IMDb > American Drug War: The Last White Hope (2007)
American Drug War: The Last White Hope
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American Drug War: The Last White Hope (2007) More at IMDbPro »

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Overview

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The War on Drugs has become the longest and most costly war in American history, the question has become... See more » | Full synopsis »
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Safe, Easy Answers for a Sleeping America See more (7 total) »

Cast

 
Joe Arpaio ... Himself (as Sheriff Joe Arpaio)
Jello Biafra ... Himself - Activist

Osama bin Laden ... Himself (archive footage)
Jeff Blackburn ... Himself - Civil Rights Attorney: Tulia, TX
Robert C. Bonner ... Himself - Former Head of the DEA (archive footage) (as Robert Bonner)
Curt Booth ... Himself - Psychedelic Movement
Dorothy Booth ... Herself (archive footage) (as Dorothy Ann Booth)

Kevin Booth ... Average White Guy
Eddie Bravo ... Himself
Chico Brown ... Himself

George Bush ... Himself (archive footage)

George W. Bush ... Himself (archive footage)
Celerino Castillo III ... Himself - DEA Agent
Paris Chong ... Himself - Son of Tommy

Tommy Chong ... Himself - Private Prison Prisoner

Bill Clinton ... Himself (archive footage)
Lou Daigle ... LAPD - Drug Recognition in Expert Skid Row (as Sergeant Lou Daigle)
John Deutch ... Himself - Director of CIA
Calvina Fay ... Herself - Executive Director of Drug Free America (archive footage)
Gary Fisher ... Himself - Gave Timothy Leary His First Hit of LSD (as Dr. Gary Fisher)
Gary Gardner ... Red Neck with a PHD
Judge James Gray ... Himself - Superior Court Judge (as Judge James P. Gray)
Charles Grob ... Himself - Conducting Experiment with Psilocybin (as Dr. Charles Grob)
Ice-Burg ... Bloods - sales rep. South Central
Jan Irvin ... Himself - Author or Pharmacratic Inquisition
Claudia Jensen ... Herself - Medical Marijuana Doctor (as Dr. Claudia Jensen)
Gary Johnson ... Himself - Governor of New Mexico
Kosmo ... Bloods - sales rep. South Central
Dennis Kucinich ... Himself
Mack Lindsey ... Homeless drug user- comedian
Barry McCaffrey ... Himself - Drug Czar
Todd McCormick ... Himself - Activist
Cynthia McKinney ... Herself - Congresswoman
Robert Melamede ... Himself - Researcher at the University of Colorado (as Dr. Robert Melamede)
Joe Moore ... Himself - Hog Farmer

Ralph Nader ... Himself - Political Watchdog
Jona Napier ... Herself - Heroin Addict and Guitarist

Richard Nixon ... Himself (archive footage)

Oliver North ... Himself (archive footage)
Ron Paul ... Himself - Republican Congressman
Joe Pietri ... Himself - International Drug Smuggler
Jacki Raines ... Herself - Deputy: Carrizozo, New Mexico

Ronald Reagan ... Himself (archive footage)
Frank Regan ... Himself - Legal Defense for Ricky Ross

Tom Rhodes ... Himself
Darryl Lucky Rodgers ... Himself - Bloods Member (as Darrell 'Lucky' Rodgers)
T. Rodgers ... Himself - Bloods Co-Founder

Joe Rogan ... Himself
Ronaldo ... Himself - Amsterdam Crack Smoker
Angela Ross ... Herself - Sister of Ricky Ross
Freeway Ricky Ross ... Himself - 'Wal-Mart' of Crack Cocaine (archive footage)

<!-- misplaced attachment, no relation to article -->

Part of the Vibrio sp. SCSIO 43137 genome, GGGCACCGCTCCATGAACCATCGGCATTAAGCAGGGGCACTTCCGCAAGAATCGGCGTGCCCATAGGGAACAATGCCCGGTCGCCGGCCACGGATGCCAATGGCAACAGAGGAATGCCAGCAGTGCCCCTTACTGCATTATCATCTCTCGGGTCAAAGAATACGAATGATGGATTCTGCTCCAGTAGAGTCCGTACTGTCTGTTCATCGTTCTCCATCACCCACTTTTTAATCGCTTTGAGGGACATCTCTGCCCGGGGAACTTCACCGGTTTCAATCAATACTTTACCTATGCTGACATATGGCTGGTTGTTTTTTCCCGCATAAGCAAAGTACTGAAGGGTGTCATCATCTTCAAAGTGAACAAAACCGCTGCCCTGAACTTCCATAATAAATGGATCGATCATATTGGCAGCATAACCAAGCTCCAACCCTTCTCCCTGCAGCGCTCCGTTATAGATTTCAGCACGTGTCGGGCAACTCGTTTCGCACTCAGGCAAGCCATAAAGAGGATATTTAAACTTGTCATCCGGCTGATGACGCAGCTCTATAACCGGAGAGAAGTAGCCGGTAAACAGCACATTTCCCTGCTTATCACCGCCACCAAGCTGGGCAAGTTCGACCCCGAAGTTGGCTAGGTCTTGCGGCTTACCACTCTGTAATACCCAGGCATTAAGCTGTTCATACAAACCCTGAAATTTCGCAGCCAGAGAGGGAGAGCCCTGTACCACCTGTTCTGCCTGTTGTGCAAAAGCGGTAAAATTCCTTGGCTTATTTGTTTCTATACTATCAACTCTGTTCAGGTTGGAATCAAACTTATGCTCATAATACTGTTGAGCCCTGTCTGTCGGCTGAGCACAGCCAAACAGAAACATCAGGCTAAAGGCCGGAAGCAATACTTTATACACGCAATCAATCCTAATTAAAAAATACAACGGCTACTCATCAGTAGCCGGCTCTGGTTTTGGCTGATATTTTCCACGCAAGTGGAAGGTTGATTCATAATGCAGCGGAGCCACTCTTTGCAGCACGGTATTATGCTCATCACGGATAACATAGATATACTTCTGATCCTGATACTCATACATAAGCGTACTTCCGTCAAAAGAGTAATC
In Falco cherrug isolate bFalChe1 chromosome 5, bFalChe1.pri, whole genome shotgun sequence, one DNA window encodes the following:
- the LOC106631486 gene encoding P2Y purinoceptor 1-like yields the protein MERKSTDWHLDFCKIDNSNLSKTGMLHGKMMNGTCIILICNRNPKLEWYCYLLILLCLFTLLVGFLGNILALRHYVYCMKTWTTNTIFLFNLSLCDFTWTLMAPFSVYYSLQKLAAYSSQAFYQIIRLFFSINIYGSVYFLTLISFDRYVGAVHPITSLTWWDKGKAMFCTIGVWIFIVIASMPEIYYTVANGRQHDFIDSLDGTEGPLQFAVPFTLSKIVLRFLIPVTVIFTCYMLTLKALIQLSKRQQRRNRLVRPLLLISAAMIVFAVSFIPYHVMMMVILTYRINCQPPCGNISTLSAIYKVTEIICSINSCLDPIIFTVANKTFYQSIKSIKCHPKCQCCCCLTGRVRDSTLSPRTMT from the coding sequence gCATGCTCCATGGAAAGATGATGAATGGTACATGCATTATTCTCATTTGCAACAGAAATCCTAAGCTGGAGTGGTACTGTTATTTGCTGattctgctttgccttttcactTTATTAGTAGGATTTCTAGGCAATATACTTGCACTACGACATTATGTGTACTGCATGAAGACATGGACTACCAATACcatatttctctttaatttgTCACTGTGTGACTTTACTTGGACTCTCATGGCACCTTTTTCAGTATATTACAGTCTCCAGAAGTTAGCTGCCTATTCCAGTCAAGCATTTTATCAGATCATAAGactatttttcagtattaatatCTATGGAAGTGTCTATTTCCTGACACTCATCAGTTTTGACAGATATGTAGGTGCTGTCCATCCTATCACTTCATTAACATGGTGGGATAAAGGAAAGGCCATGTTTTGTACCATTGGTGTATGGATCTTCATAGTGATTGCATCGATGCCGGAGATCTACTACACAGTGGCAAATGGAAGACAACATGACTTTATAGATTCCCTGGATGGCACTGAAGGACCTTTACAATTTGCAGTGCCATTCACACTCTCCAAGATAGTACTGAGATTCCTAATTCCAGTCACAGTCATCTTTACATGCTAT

Craig X. Rubin ... Himself - Reverend of Temple 420 (as Craig X)
Michael Ruppert ... Himself - LAPD Narcotics Officer (as Mike Ruppert)
Pam Sakuda ... Herself - Psilocybin User
Paul Scott ... Himself - Medical Marijuana Dispensary
Helena Shendo ... Herself - Mescalero Apache Tribe Member
Sherm ... Herself - PCP User
Robert Steele ... Himself - CIA Clandestine Officer
Michael Veling ... Himself - 420 Owner: Amsterdam
John Walko ... Himself - Meth Smoker and Chain Gang Member
Tayngy Washington ... Herself - Crack Smoker: South Central

Directed by
Kevin Booth 
 
Produced by
George Booth .... executive producer
Kevin Booth .... executive producer
Trae P. Booth .... producer
Ryan Kaye .... associate producer
Page Ostrow .... co-producer
George Russell .... associate producer
Mary Taylor .... executive producer
 
Original Music by
Mary Abshier 
Prophet 
 
Cinematography by
Chris Athenas 
George Russell 
 
Film Editing by
Kevin Booth 
 
Art Department
Vance Andrew Blevins .... graphic designer
Steve Ogden .... graphic designer
 
Visual Effects by
Steve Ogden .... titles
 
Camera and Electrical Department
Theodore O'Brien .... camera operator
 
Animation Department
Danny Gomez .... animator: mushroom trip sequence
 
Editorial Department
Paul Crompton .... editing consultant
Peter Hyoguchi .... editorial consultant
Anthony Johnson .... editing consultant
Curt Johnson .... editing consultant
Ryan Kaye .... additional editor
Paul Marchand .... additional editor (as Mr. Paul Marchand)
Richard Martini .... editing consultant
Roger M. Mayer .... editorial consultant
Mike Pope .... additional editing
Paul Provenza .... editing consultant
Gary Stamler .... editing consultant
Michael Thau .... editorial consultant
Paul Thomas .... editing consultant
 
Music Department
Don Lichterman .... music supervisor
 
Other crew
Mary Abshier .... production assistant
Matt Bahr .... intern
Jay Ball .... production assistant
Andrew Blevins .... web master
Trae P. Booth .... accountant
Jason Dollar .... legal
Matt Harlock .... technical consultant
Helen Haung .... production assistant
Anise Hotchkiss .... production assistant
Larry Kozelski .... accountant
Stacey Lee .... intern
Travis Marriot .... production assistant
Tim Morell .... associate
Tommy Pallotta .... advisor
Shane Pickett .... accountant
Razor .... technical consultant
George Russell .... technical consultant
Amy Sinclair .... production assistant
Gary Stamler .... advisor
Larry Stern .... technical consultant
Mary Taylor .... production assistant
Paul Thomas .... technical consultant
Jacky Wafflewaitress .... intern
Erica Wilson .... intern
Shelley Booth Wright .... local crew
 
Thanks
Lisa Allen .... thanks
Robert Alvavira .... thanks
Amplifier .... thanks
Alan Bean .... very special thanks
Micheal Bertin .... thanks
Curt Booth .... thanks
Matt Bridgestone .... thanks
Gary Busey .... thanks
Donald E. Chesebro .... thanks
Noam Chomsky .... very special thanks
Boo Chong .... thanks